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Frontiers November 2012 Issue

GLASGOW, MONT. “It has its challenges, but just about everything we need we can find in Glasgow.” – Darcel Wesen, Glasgow airfield and site manager, Montana Aviation Research Co. Montana’s Fish and Game Department, she said. They sometimes took her flying, though she is not a pilot. Now she gets to be part of the testing of Boeing jetliners at Glasgow. “That’s the fun part, when the planes come in,” she said. Even though this northeast corner of Montana is remote, Wesen has no complaints. “If you like the outdoors, you will love living in this part of Montana,” she said. Krueger, the Boeing employee in Great Falls, can’t imagine living anyplace else. He fell in love with Montana years ago, when he was 18 years old. He was driving from his home in San Jose, Calif., to his first Air Force duty assignment, and the trip took him through Montana. “It was one of those picture-perfect Montana days—mountains with snowcaps and green meadows at sunrise,” Krueger recalled. “This was the place I knew I had to be.” n james.a.wallace4@boeing.com For more on Boeing’s flight testing in Glasgow, see Page 20 in the October issue of Frontiers. Employees may learn more about Boeing Helena’s integration into the company in Boeing News Now at http://boeingnews.web.boeing.com/archive/2012/2211.html PHOTOS: (Clockwise from far left): The 2012 ecoDemonstrator on the main runway at Glasgow; Boeing subsidiary Montana Aviation Research Co. manages the site; Boeing employees check an eco- Demonstrator engine; the ecoDemonstrator flies over the Glasgow area. BOB FERGUSON/BOEING BOEING FRONTIERS / NOVEMBER 2012 27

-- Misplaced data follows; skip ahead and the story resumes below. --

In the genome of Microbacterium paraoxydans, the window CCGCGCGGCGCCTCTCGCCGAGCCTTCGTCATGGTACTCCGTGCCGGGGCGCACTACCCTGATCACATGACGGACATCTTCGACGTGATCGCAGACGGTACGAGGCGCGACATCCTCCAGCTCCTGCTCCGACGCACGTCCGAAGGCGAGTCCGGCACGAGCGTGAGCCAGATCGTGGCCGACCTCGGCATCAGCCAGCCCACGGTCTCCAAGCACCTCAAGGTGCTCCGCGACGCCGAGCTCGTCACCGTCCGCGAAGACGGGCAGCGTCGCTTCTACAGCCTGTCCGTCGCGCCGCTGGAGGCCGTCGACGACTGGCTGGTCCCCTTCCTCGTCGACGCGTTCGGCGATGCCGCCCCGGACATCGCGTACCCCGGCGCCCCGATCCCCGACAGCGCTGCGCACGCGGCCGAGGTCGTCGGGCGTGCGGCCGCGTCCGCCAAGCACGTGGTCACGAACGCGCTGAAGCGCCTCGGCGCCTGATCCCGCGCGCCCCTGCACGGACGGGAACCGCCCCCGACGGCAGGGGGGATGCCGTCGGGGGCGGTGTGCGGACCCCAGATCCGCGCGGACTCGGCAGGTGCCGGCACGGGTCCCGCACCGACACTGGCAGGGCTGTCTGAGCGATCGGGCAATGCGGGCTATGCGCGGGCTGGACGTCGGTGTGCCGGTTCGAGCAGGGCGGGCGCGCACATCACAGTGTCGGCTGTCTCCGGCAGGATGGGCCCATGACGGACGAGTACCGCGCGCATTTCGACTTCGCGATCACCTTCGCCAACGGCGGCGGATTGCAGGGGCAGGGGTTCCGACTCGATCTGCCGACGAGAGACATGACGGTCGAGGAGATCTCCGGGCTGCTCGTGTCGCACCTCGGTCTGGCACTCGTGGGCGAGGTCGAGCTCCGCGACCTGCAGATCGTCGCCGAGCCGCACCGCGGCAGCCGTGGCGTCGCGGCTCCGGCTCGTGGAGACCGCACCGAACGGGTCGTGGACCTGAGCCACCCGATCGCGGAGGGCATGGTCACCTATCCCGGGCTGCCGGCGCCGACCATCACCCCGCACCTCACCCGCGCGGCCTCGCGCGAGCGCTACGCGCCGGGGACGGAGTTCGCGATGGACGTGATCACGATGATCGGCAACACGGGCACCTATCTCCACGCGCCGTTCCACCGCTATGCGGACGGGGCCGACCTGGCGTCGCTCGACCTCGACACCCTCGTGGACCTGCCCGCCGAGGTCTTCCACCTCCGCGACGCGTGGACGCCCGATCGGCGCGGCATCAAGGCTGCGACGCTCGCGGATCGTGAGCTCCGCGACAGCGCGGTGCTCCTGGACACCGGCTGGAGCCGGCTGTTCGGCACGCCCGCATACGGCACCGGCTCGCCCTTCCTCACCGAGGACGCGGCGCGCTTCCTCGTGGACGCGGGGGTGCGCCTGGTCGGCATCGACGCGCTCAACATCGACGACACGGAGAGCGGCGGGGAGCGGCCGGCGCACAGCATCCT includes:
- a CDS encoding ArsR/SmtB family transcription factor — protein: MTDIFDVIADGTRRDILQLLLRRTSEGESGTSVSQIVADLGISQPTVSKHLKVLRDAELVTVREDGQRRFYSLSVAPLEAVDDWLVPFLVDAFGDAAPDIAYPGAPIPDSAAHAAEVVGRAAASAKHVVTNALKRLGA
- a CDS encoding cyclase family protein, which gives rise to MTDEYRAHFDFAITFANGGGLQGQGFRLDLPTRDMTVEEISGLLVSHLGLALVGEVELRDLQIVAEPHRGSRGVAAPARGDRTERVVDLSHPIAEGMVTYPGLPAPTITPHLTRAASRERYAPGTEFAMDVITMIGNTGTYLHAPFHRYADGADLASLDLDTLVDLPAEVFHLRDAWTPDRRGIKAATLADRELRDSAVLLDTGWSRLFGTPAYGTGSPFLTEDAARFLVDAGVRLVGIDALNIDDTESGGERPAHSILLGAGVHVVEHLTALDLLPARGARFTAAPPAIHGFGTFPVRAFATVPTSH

Frontiers November 2012 Issue
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